US economic growth is likely to slow down in the first half of the year, despite the dwindling global recession and tensions between the US and China. Pacific Investment Management believes that, taking into account the central banks. The slowdown in growth is expected to occur independently of banks’ current free policy.
“Just as the US has lagged behind the global economic growth cycle in 2018 and 2019, so in the first half of this year, we expect global growth to outpace that of the US.” – commented Joachim Fels, Chief Macroeconomic Advisor and Andrew Balls, Chief Investment Strategist at PIMCO.
The bond-trading giant said in December 2018 that the chance of a recession was 30% over the next 12 months. However, the new PIMCO report does not include such a forecast, but warns that when the recession comes, it will be worse than the previous one because central banks already have less room for maneuver. And while the central banks will have virtually no ammunition, corporations’ aggressive risk policies and high household spending will have a negative effect on them.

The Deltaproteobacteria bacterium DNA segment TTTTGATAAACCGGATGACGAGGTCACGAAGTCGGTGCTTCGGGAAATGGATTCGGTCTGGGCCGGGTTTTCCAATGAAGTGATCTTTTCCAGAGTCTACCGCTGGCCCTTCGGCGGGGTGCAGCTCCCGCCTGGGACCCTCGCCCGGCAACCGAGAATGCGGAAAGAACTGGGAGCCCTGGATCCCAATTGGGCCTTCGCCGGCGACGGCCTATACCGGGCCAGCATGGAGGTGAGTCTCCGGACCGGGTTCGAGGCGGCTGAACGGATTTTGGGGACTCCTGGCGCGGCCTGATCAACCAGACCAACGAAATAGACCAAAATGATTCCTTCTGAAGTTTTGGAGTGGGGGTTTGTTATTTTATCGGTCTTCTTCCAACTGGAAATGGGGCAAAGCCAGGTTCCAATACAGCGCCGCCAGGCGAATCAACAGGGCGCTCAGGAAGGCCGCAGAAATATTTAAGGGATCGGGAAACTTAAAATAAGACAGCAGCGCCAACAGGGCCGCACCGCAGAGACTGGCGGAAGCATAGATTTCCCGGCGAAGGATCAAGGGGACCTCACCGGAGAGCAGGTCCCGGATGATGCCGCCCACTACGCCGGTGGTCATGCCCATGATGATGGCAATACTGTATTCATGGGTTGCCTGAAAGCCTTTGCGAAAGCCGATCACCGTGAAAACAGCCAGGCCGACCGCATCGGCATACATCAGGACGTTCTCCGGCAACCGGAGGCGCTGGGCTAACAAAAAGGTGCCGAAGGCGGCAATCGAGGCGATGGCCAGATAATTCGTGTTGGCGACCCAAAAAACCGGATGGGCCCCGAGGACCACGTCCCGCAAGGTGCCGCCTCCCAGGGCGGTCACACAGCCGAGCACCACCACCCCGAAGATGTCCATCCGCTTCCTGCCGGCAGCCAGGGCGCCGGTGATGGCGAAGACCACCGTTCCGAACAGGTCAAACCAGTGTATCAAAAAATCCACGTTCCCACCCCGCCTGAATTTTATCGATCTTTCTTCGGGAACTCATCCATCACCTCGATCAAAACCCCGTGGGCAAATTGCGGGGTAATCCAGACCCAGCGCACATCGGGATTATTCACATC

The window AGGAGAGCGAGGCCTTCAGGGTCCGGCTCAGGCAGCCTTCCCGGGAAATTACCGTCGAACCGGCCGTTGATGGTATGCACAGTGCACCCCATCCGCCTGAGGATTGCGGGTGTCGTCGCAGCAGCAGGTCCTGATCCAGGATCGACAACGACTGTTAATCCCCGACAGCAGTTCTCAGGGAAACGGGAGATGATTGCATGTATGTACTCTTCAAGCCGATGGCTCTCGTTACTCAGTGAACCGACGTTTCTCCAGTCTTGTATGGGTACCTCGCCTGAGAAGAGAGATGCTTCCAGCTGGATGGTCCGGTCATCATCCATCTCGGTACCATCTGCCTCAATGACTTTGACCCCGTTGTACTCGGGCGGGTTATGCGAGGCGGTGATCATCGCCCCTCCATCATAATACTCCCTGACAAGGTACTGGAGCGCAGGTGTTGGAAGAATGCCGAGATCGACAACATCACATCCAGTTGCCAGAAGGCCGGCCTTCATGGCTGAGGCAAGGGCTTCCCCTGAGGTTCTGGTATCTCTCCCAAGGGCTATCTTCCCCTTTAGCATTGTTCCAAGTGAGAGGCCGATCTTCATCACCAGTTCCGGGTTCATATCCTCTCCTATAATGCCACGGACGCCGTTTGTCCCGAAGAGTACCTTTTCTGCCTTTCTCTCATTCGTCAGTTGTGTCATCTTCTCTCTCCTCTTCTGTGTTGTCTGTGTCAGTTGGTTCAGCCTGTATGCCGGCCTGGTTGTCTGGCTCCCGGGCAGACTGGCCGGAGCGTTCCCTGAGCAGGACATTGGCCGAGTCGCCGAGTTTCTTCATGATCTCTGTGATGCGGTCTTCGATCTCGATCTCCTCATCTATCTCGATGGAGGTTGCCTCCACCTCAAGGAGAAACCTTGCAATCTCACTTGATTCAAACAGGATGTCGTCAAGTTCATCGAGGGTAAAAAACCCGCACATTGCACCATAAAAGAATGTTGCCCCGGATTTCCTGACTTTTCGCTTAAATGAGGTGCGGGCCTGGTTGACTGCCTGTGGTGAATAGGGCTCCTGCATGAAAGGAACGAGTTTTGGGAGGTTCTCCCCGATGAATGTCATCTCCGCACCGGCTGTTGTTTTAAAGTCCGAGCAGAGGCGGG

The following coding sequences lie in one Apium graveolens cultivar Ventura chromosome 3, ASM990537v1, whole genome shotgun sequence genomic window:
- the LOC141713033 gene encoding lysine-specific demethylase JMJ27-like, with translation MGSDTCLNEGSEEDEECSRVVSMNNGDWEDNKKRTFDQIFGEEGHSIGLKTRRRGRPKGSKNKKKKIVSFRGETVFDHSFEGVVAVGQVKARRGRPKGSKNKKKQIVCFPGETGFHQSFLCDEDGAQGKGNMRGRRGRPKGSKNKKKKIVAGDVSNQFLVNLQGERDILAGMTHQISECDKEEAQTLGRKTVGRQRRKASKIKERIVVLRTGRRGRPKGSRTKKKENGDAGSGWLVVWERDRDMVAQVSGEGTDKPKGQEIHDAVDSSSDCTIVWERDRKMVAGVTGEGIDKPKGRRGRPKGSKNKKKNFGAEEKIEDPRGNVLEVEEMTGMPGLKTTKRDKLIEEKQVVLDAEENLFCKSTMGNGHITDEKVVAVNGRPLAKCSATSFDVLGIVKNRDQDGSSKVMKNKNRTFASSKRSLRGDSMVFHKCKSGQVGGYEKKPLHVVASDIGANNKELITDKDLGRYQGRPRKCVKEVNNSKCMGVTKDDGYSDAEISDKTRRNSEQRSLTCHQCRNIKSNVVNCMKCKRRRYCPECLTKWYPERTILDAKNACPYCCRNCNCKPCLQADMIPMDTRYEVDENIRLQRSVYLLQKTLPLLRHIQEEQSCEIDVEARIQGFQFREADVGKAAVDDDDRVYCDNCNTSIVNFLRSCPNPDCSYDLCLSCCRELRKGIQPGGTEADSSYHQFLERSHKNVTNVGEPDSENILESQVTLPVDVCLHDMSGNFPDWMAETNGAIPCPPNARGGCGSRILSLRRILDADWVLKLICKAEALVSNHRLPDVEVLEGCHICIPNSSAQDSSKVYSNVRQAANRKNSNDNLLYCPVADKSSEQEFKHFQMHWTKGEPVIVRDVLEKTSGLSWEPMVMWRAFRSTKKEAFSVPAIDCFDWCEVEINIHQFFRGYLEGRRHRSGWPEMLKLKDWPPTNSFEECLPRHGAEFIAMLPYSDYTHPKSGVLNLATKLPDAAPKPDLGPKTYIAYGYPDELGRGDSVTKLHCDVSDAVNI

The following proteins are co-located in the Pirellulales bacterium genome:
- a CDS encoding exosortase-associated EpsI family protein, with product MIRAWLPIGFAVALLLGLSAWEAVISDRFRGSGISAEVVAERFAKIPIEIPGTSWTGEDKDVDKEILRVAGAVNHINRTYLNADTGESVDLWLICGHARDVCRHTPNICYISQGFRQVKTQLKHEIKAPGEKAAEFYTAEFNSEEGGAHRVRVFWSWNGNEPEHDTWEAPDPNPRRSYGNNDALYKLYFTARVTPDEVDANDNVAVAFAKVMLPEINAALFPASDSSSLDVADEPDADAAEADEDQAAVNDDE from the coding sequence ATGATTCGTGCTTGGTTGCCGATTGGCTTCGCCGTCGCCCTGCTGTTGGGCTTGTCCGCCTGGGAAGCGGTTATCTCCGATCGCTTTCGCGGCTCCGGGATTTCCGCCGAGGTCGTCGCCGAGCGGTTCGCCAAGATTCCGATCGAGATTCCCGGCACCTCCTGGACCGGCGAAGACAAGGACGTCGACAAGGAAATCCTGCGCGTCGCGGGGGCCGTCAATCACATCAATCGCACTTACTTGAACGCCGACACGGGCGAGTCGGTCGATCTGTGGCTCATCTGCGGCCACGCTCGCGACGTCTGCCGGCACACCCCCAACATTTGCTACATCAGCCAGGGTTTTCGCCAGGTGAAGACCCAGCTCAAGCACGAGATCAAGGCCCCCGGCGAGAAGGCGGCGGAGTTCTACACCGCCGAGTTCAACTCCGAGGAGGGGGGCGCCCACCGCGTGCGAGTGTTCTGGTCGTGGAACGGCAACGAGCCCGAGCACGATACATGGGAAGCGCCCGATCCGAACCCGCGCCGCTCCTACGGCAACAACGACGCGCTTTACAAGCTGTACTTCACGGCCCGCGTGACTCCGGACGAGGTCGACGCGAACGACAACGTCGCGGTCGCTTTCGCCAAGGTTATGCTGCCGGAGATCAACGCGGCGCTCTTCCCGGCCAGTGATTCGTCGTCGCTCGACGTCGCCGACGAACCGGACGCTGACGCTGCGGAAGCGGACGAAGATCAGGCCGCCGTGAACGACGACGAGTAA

Other expectations of the company include:
- Expectations for US GDP to slow to 1.5% – 2% in 2020 from 2.3% in 2019, with more growth coming in H2 by 2020. Political uncertainty surrounding the US presidential election may make investors hesitate to borrow more money. aggressive moves, especially if policies for higher taxes and tougher regulations enter
- GDP growth prospects outside the US are 0.75% – 1.25% for the Eurozone and the UK, 0.25% – 0.75% for Japan and 5% – 6% for China
- PIMCO expects the preferred sector this year to be financial rather than industrial
- Central banks will support a policy of rising inflation, which means a rise in the yield curve in the US and around the world
- For currencies, EM currencies are expected to do better against the USD, preferring to hold long positions against the yen on a risk-off background
- PIMCO expects investors to still strive to invest stocks in the construction of high-value portfolios, despite excessively high valuations and overvalued shares
Source: Bloomberg Finance L.P.
Graphs: Used with permission of Bloomberg Finance L.P.
Trader Milko Zashev